― Lao Tzu

If you feel you’ve strayed from your flow, reached a transitional period in your life, or strive for better balance in work and life then invest in harmonising your natural rhythms first — sleep, eat, move and most importantly rest.
Your ability to recognise and change how you perform, make decisions, listen, focus and succeed are all based on your flow, except don’t find your flow, get in your flow.


Three steps to get into your flow:

  1. What do you love? Or what’s your ambition in life?
  2. Plot your daily rhythm – Grab a piece of paper and draw a horizontal time line from 6 am today, to 6 am the tomorrow, or use your calendar. Block out time for sleeping, eating, moving, resting and relaxing (note — relaxing is not sat in front of the TV every night! — let’s save that for another blog!)
  3. Now reflect on what resources (time, energy, money) you current invest in your dream, or ambition on a daily, or weekly basis and how much is achievable for you to do going forwards?

“The idea flow from the human spirit is absolutely unlimited. All you have to do is tap into that well. I don’t like to use the word efficiency. It’s creativity. It’s a belief that every person count”.

– Jack Welch

The Hopeless Wanderer

By | Being Present, Bereavement, Pause, Wellbeing | No Comments

The search and quest to find ‘me’ in my forest of thoughts

“You heard my voice I came out of the woods by choice
Shelter also gave their shade
But in the dark, I have no name”
– Hopeless Wanderer, by Mumford and Sons

Over 14 years ago my beautiful mum lost her battle to breast cancer and I sadly watched her slip away as she took her last breath. I took on the role of ‘be strong’ for everyone. I felt it was my duty to mum & my broken family. I became a serial perfectionist, control freak, strived for achievement no matter how much strain it put me under… And looking back now, hindsight is a great thing, I was the sole contributor to it all!

After an enlightening holiday to Australia in 2013, some nine years after my mums passing, I realised I had been running from bereavement for so long and only last week I was reminded of this when I listened to Prince Harry share his own personal experience of losing his mother and the impact it had on his own health. I must admit listening to him helped me appreciate that I am ‘normal’ and bereavement really has no timeline, textbook approach and differs for each and every one of us. Sometimes the pain of accepting it is too much to bear and no ‘bereavement curve’ is going to get you there quicker.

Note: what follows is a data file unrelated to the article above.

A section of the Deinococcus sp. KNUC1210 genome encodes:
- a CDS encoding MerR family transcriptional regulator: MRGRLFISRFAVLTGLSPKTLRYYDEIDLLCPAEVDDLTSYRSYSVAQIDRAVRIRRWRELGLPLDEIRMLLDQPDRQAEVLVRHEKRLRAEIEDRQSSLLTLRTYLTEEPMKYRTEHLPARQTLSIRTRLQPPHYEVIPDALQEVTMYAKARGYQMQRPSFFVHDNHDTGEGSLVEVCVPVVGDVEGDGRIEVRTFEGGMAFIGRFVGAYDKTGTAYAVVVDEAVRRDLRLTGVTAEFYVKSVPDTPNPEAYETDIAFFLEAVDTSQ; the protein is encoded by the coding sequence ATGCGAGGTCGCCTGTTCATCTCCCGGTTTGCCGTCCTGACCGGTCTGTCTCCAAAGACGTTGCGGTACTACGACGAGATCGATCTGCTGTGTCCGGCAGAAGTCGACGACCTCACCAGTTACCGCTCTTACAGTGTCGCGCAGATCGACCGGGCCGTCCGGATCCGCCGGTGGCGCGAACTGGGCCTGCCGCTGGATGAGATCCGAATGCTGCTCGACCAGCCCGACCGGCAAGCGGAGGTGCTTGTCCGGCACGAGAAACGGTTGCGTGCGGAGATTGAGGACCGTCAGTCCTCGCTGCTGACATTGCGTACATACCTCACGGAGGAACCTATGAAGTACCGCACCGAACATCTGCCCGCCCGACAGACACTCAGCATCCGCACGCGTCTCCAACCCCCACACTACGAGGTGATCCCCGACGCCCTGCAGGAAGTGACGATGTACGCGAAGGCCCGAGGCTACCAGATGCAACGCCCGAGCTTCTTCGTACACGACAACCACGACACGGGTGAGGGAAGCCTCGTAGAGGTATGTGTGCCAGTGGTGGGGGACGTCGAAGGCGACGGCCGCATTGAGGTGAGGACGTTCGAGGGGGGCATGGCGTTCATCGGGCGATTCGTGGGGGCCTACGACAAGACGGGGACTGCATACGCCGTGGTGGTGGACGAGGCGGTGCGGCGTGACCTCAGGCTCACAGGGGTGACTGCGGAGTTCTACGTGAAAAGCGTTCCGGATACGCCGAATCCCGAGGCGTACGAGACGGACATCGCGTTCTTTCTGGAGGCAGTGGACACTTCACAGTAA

Over that long block of time in my life, I found it easier to distract myself, although I wasn’t aware that I was actually doing that for years. My distractions went from minimal chores to significant changes — moving house 3 months after mums passing (so we had a house big enough to host a family Christmas!), cramming work hours into my week until I was too exhausted to do anymore, fundraising and organising charity balls to bring something good out of the mess of losing my mother.

Like many people that lose a parent, you eventually arrive at significant family occasions where their physical presence is hugely missed and my wedding day, birth of our daughter, birthdays and ‘Mothers Day’ are moments when I have and still feel unsteady on my feet and mind, often wishing to embrace the moment and also get through the day/event as quickly as possible without tears of the special memory not being shared with her.

What are you running from, or what are you running to?

Wandering in Manly above the trees! — Sonia and I

This powerful question was left rattling around in my head and I got curious. In March 2016, on top of a mighty hill not far from Manly Wharf and for the first time in ten years, I got perspective, I slowed down, relaxed, ‘paused’, practised yoga, walked and spent deep quality time together as a family.

Three weeks allowed for this and I will always be eternally grateful for that opportunity to visit a beautiful country and the special memories I am left with and the rituals I have embedded into my life to this very day.

Each day I remind myself to be more present, to count my blessings, to be cool with the ‘lack of control’ with life! I’m by no means saying “I’ve cracked it”, I still have my wobbly days, but every day I try, and the days I don’t succeed, I notice and acknowledge it. After all, perfection is an unattainable goal and the moment I think I have ‘cracked it’ will probably be a sign that I stepped back into the woods again!

Notice, what you notice!

My family, friends, early morning meditation and yoga, walking, daily moments to pause and good food are the gifts to me each day to be well. Being well is a daily practice for us all.

Manly Beach — Beach Wandering!

As they say in Manly (well my brother does!) Live. Love. Smile — What great advice!